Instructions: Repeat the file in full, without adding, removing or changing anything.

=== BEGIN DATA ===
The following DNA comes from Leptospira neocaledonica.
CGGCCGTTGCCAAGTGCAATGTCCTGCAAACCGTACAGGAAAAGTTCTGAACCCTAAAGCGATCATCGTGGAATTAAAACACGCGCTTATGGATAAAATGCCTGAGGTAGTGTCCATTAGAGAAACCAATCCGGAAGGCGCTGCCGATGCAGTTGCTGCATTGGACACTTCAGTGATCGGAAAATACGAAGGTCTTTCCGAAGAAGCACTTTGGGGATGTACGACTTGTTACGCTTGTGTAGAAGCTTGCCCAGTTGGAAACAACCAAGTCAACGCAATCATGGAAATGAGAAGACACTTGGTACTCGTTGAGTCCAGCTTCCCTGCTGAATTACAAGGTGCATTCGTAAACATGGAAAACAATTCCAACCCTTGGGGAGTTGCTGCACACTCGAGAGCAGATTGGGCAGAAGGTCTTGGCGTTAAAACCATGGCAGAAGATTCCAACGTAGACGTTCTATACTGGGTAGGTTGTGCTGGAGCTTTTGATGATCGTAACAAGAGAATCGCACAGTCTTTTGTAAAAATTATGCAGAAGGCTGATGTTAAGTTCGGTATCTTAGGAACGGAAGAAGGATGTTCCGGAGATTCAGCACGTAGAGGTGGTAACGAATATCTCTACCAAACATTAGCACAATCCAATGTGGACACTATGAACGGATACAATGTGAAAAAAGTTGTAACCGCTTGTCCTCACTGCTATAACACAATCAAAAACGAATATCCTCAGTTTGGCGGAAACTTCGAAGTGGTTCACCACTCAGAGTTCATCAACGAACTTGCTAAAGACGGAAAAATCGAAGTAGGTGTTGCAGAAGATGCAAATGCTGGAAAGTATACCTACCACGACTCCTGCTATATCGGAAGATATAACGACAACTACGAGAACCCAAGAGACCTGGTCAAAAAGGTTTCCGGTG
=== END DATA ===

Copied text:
The following DNA comes from Leptospira neocaledonica.
CGGCCGTTGCCAAGTGCAATGTCCTGCAAACCGTACAGGAAAAGTTCTGAACCCTAAAGCGATCATCGTGGAATTAAAACACGCGCTTATGGATAAAATGCCTGAGGTAGTGTCCATTAGAGAAACCAATCCGGAAGGCGCTGCCGATGCAGTTGCTGCATTGGACACTTCAGTGATCGGAAAATACGAAGGTCTTTCCGAAGAAGCACTTTGGGGATGTACGACTTGTTACGCTTGTGTAGAAGCTTGCCCAGTTGGAAACAACCAAGTCAACGCAATCATGGAAATGAGAAGACACTTGGTACTCGTTGAGTCCAGCTTCCCTGCTGAATTACAAGGTGCATTCGTAAACATGGAAAACAATTCCAACCCTTGGGGAGTTGCTGCACACTCGAGAGCAGATTGGGCAGAAGGTCTTGGCGTTAAAACCATGGCAGAAGATTCCAACGTAGACGTTCTATACTGGGTAGGTTGTGCTGGAGCTTTTGATGATCGTAACAAGAGAATCGCACAGTCTTTTGTAAAAATTATGCAGAAGGCTGATGTTAAGTTCGGTATCTTAGGAACGGAAGAAGGATGTTCCGGAGATTCAGCACGTAGAGGTGGTAACGAATATCTCTACCAAACATTAGCACAATCCAATGTGGACACTATGAACGGATACAATGTGAAAAAAGTTGTAACCGCTTGTCCTCACTGCTATAACACAATCAAAAACGAATATCCTCAGTTTGGCGGAAACTTCGAAGTGGTTCACCACTCAGAGTTCATCAACGAACTTGCTAAAGACGGAAAAATCGAAGTAGGTGTTGCAGAAGATGCAAATGCTGGAAAGTATACCTACCACGACTCCTGCTATATCGGAAGATATAACGACAACTACGAGAACCCAAGAGACCTGGTCAAAAAGGTTTCCGGTG